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Vol. 23, No. 1, 2024
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Jennifer Power is an Associate Professor and Principal Research Fellow at the Australian Research Centre in Sex, Health and Society, La Trobe University, Australia.

This article is republished from The Conversation under a Creative Commons license.

In recent years, we’ve seen a burgeoning social movement for the acceptance of asexuality. We’ve also seen more asexual characters popping up in shows such as Heartstopper and Sex Education.

Despite this, asexuality remains widely misunderstood. So what does it mean?

Asexuality refers to low or no sexual attraction. However, this does not mean all people who identify as asexual, or the shorthand “ace”, never experience sexual attraction or never have sex.

People who identify as asexual may feel intense romantic attraction to someone, but not sexual attraction. Others may find sex pleasurable but rarely feel attracted to another person.

There are also variations of asexual identity that fit broadly within the ace umbrella. People who identify as demisexual, for example, experience sexual attraction only to people with whom they have a strong emotional bond.

Across the spectrum of ace identities, many people have romantic or sexual relationships. For others, sex is not part of their lives.

Asexual identity also cuts across other sexual or gender identities. Some asexual people identify as queer, transgender or gender diverse.

How many people identify as asexual?

Asexuality, as a sexual identity or orientation, has only recently been included in large-scale surveys. So data is limited.

Analysis of data from a 2004 British population-based survery found 1% of respondents indicated, “I have never felt sexually attracted to anyone at all”. This measure, however, may not be accurate given many asexual people wouldn’t agree they have “never” felt sexual attraction.

In 2019, a large Australian survey of the lesbian, gay, bisexual, transgender, queer, intersex and asexual (LGBTQIA+) communities, showed 3.2% of the sample identified as asexual.

The Asexual Visibility and Education Network, an international online network, has more than 120,000 members.

When did asexuality become a social movement?

Asexuality has always been part of human sexual diversity. However, the movement to establish asexuality as a sexual identity, and build a community around this, has its roots in the early 2000s.

The rise of internet technologies created a platform for asexual people to connect and organise, following a similar path to lesbian, gay, bisexual and transgender rights activists.

Asexual identity also cuts across other sexual or gender identities. Shutterstock
Asexuality, as an identity, sits alongside heterosexuality, homosexuality or bisexuality as a description of self that is determined by the shape of one’s desire.

However, the significance of defining asexuality as an “identity” is often misunderstood or critiqued on the basis that many people experience low or no sex drive at some points in their life.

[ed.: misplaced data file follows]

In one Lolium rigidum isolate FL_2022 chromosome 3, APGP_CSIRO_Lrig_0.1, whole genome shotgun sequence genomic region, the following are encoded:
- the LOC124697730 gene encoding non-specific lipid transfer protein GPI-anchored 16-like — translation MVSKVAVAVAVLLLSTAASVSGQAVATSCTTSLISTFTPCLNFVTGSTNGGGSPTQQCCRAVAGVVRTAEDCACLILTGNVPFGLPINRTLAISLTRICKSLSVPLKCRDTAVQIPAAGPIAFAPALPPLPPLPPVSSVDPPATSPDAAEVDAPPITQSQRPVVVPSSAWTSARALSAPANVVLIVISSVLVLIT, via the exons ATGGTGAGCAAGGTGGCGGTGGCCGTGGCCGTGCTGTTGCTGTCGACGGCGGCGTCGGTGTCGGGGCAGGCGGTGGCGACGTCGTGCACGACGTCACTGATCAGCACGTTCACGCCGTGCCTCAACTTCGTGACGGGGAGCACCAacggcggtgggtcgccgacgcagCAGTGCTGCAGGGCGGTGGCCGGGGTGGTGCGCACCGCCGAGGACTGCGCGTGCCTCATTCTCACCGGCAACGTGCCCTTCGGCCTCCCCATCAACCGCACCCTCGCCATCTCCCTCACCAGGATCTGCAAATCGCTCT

What’s the difference between sexual identity and sex drive?

In his work on the history of sexuality, sociologist Jeffrey Weeks points to the psychoanalytic interrogation of men attracted to men as a milestone in the contemporary Western understanding of sexuality. It was at this point, in the late 1800s, that “homosexuality” came to be seen as core to an individual’s psyche.

Before this, homosexual sex was often considered sinful or degenerate, but sex was seen as just a behaviour not an identity – something a person does, not who they “are”. There was no category of “the homosexual” and heterosexuality was only determined in response to this categorisation of sexuality.

This history means that, today, sexual identity is considered an important part of what defines us as a person. For lesbian, gay or bisexual people, “coming out” is about building a sense of self and belonging in the face of institutional and cultural opposition to homosexuality.

Asexuality has not been subject to legal or moral sanction in the ways that homosexuality has. However, many asexual people similarly do not conform to conventional expectations regarding sex, relationships and marriage. Families and communities often don’t accept or understand asexuality.

Sexual relationships are central to the expectations we place on ourselves and others for a “good” life. Sex and desire (or desirability), not to mention marriage and childbearing, are highly valued. People who are asexual, or who do not desire sex, are often given the message that they are “broken” or inadequate.

This can be reinforced through medical or psychological definitions of low sex drive as a problem that should be fixed. Hypo-active sexual desire disorder is a category within the Diagnostic and Statistical Manual of Mental Disorders, the handbook mental health professionals use to diagnose mental disorders.

While diagnostic categories are important to support people who experience distress due to low sex drive, they can also mean asexuality is viewed in pathological terms.

Building awareness of asexuality as a legitimate sexual identity is about resisting the view that asexuality is a deficit.

By challenging us to rethink everyday assumptions about human sexual experience, the asexuality movement is far from anti-sex. Rather, affirming and celebrating the legitimacy of asexual identity is very much a sex-positive stance – one that asks us to expand our appreciation of sexual diversity.










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